7) Bankruptcy Chapter 13 - 7 years
8) Tax Liens - no limit
9) Student Loans - no limit
10) Credit application involving a principle loan amount of $150,000 or more - no limit
11) Application for a life insurance policy with a payout of $150,000 or more - no limit
12) Application for employment in a position paying $75,000 per year or more - no limit
The standard method for calculating the seven-year reporting period works like this. Usually, the period runs from the date that the last event took place. This is important to understand. If, for example, you had not paid a debt for 6 years and then decided to send them a payment -- it could reset the clock. If you had done nothing, that same debt would have rolled off your credit report in a year. By sending a payment you now have another 7 years of negative reporting. If you can afford to pay a past debt it is always better to contact the creditor and work out a deal in writing where they agree not to report the debt as new in exchange for payment.
Nobody can remove bad credit marks from your record. As seen above only the passage of time can restore your credit.
There are unscrupulous companies out there which retrieve old debts well past their statute of limitations and well past the 7 year reporting limit. These companies will send you letters telling you they are your new creditor. Even though they have no means to collect this debt, they offer you attractive financing to clear up this debt. What they are hoping is that you make a payment to them. Then!--since you now agree to new credit terms -- you have re-established the debt and it can now be reported on your credit report again. These companies will often report the debt to the credit reporting agencies as a new debt even though this is not a legal thing to do. If you are aware of your credit and catch this and fight it by demanding proof of the debt and an inquiry they will remove it. They do this as a intimidation factor. It is essential that you keep tabs on your credit. All of the credit reporting companies have programs where for a few dollars a month they will keep you updated on all of your credit changes.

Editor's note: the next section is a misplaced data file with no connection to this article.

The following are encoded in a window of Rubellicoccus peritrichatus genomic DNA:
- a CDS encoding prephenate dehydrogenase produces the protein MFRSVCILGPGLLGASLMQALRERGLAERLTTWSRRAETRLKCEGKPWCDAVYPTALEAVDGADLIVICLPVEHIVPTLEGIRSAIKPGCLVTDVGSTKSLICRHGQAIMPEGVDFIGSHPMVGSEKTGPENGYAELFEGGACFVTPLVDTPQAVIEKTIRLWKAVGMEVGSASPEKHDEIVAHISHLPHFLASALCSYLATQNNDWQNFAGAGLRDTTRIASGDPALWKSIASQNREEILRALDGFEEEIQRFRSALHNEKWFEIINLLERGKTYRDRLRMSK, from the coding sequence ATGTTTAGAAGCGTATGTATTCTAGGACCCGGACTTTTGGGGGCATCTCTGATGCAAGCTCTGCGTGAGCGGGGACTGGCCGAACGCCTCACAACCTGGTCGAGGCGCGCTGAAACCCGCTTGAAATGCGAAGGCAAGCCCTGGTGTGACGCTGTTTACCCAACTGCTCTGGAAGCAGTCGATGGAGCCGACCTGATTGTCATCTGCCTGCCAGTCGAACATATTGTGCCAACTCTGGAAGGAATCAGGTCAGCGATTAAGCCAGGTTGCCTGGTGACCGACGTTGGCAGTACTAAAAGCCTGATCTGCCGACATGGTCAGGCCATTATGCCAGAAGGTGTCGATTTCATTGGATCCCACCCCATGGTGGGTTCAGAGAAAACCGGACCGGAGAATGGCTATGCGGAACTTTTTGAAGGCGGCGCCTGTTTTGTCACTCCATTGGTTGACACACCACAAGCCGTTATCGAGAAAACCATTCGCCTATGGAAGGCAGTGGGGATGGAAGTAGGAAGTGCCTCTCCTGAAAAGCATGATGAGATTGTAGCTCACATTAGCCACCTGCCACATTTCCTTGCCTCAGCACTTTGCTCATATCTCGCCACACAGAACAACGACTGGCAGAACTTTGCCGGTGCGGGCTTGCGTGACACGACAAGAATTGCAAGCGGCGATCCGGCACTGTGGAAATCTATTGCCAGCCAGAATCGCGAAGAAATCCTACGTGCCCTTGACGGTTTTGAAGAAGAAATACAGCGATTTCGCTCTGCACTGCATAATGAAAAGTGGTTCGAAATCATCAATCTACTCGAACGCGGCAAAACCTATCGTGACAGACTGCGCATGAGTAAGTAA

Also beware of companies advertising they can negotiate with your creditors and reduce your debt by over 50%. These companies charge very high fees for their "work" and the end result is usually quite minimal for you.
If you want to dispute a credit report, bill or credit denial, write to the appropriate company and send your letter “return receipt requested.” Otherwise you have no proof that you disputed this error. If you dispute a billing error, include your name, account number, the dollar amount in question, and the reason you believe the bill is wrong. Always request written verification of a debt from any creditor. Be sure to keep all your original documents.
Several businesses offer debt repair services. There are no quick answers to repairing bad credit. In addition, there is nothing that a debt repair service can do that you cannot do on your own for free. Check your credit report often, dispute errors that occur and then wait for legitimate negative information to roll off. Disputing correct information that is negative is a technique the credit repair firms employ and is not recommended. Your rights do not include the dispute of accurate information.
This site does not offer nor is it legal advice. This site provides educational and helpful references and is designed for those two purposes only. Should you have any specific questions or concerns, contact a lawyer in your area.